Saturday, 14 February 2015

Why do people join IS?

Why do people join Islamic State? The question can be answered by posing another question: why did people join the Crusades?

There is obviously something missing in so called modern society. As religions in the Western World are eroded by changing customs and ways of life, there is a thirst for certainty, whatever that certainty might be.

It does not surprise me the fact that converts to Islam seem to be more fanatical that those who have grown up in Islam from birth. They seem to be more desperate to seek something they can strongly identify with, something that provides them a sense of purpose, a life mission and a distinct identity, something to fall on to face the uncertainties of modern life.

Looking at Christian churches we see that less and less people profess the faith. They either don't have the time or the inclination to go the church on a regular basis and most churches not even bother to go out in search of followers. Nuclear families are disappearing and the number of people living on their own is growing and growing.

The usual question is: do you know your neighbours? How often do you have any kind of social interaction with your neighbours? How much of a community is out there? We are much too busy, we are much too worried, or we are simply not interested. Islam capitalizes on our lack of sense of community, on our selfishness and our lack of interests and those who are desperate for the sense of community that we have lost flock towards Islam.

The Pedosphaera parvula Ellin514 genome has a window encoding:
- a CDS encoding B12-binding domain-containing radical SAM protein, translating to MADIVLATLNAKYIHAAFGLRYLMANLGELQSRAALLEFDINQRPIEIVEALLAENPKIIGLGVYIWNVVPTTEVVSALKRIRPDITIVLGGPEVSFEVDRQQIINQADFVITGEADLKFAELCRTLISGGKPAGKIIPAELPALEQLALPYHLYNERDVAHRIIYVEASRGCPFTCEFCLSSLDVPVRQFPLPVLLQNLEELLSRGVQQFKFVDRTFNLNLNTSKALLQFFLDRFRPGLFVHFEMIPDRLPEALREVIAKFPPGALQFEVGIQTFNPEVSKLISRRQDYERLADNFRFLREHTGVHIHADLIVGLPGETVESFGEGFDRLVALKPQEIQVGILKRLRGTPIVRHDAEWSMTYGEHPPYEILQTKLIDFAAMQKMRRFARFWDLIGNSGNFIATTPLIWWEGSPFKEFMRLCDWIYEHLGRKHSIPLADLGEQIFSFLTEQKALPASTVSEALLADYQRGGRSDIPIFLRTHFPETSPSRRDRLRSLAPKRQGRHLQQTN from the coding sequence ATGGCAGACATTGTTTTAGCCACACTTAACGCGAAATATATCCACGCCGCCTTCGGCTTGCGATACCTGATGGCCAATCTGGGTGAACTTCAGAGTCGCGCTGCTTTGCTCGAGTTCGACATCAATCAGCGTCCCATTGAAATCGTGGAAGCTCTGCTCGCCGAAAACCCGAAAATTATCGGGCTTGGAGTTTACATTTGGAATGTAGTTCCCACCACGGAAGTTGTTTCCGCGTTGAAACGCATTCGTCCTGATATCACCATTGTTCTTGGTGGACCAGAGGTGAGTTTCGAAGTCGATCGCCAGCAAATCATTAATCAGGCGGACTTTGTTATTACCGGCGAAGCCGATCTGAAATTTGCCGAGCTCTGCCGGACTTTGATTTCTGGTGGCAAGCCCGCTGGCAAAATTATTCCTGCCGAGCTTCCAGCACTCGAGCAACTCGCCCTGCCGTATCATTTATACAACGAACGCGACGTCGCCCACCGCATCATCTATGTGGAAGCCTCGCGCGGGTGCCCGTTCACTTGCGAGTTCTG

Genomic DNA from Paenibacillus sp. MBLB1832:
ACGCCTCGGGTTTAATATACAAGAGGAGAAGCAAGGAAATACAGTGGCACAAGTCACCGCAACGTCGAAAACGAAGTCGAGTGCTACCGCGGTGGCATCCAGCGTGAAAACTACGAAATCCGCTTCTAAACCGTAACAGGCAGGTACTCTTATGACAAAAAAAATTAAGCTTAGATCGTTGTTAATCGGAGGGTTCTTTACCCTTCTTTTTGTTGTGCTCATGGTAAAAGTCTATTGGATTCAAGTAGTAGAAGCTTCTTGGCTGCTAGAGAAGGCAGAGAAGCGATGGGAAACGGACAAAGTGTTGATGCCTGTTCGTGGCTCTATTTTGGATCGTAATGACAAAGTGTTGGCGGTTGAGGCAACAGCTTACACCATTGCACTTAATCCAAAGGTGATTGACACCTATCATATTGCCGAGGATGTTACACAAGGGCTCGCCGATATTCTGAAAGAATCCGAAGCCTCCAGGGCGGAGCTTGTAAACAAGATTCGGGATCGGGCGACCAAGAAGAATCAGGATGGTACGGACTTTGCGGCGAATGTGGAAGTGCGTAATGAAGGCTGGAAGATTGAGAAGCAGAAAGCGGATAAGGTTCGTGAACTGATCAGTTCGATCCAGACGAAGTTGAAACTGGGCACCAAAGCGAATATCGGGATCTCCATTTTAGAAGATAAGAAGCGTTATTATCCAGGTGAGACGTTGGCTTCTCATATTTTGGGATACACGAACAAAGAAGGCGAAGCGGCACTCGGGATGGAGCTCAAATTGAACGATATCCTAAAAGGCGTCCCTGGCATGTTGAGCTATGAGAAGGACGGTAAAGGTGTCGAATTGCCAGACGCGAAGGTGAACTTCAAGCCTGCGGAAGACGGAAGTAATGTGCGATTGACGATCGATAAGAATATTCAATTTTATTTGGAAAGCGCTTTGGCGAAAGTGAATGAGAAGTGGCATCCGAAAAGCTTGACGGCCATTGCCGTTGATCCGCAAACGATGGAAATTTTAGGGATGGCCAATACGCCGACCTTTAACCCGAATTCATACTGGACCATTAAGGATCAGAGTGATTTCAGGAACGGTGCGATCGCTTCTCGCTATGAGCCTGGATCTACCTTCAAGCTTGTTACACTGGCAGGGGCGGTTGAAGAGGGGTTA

There are two factors involved: 1) Islamic families tend to have more children because they have closer families that can support the younger generations that have children. 2) People from outside Islam are joining Islam because it provides that Christianity used to offer.

Unfortunately, there are strings attached. Unlike Christianity, Islam has stricter codes of conduct that can also lead to abuses and the search for certainty and the need to belong can be used for purposes that are less than altruistic. People who are naturally vulnerable can therefore be indoctrinated and reach a point of no return when reason is replaced by unconditional obedience and fanatical attitudes.

Such unconditional obedience and fanatical attitudes are not the monopoly of Islam. Certain sects and Christian cults share this attributes of unconditional obedience and fanaticism. The common element is the existence of emotionally vulnerable individuals willing to sacrifice their individuality in search of certainties that they desperately need.

In order to belong they are even ready to lose their lives and this is not knew either. The Japanese Kamikaze and the suicide bomber share the commitment to pay the ultimate price. There is a clearly defined enemy, a mission and the will to end the lives to accomplish the said mission. The Kamikaze sacrificed himself driven by love to his country. The suicide bomber sacrifices himself or herself driven by the strength of religious beliefs. The Templar knights went as far as becoming warriors that put aside their carnal instincts in their quest to achieve what was perceived as their sacred mission.

Instead of demonizing our enemies we should strive to understand what motivates them to act, what are the driving forces that lead them to commit what we consider to be atrocities against mankind. Beheading and massacres are not merely atrocities. There is a strong sense of Idealism behind the most cruel acts. There is a message that needs to be decoded.  

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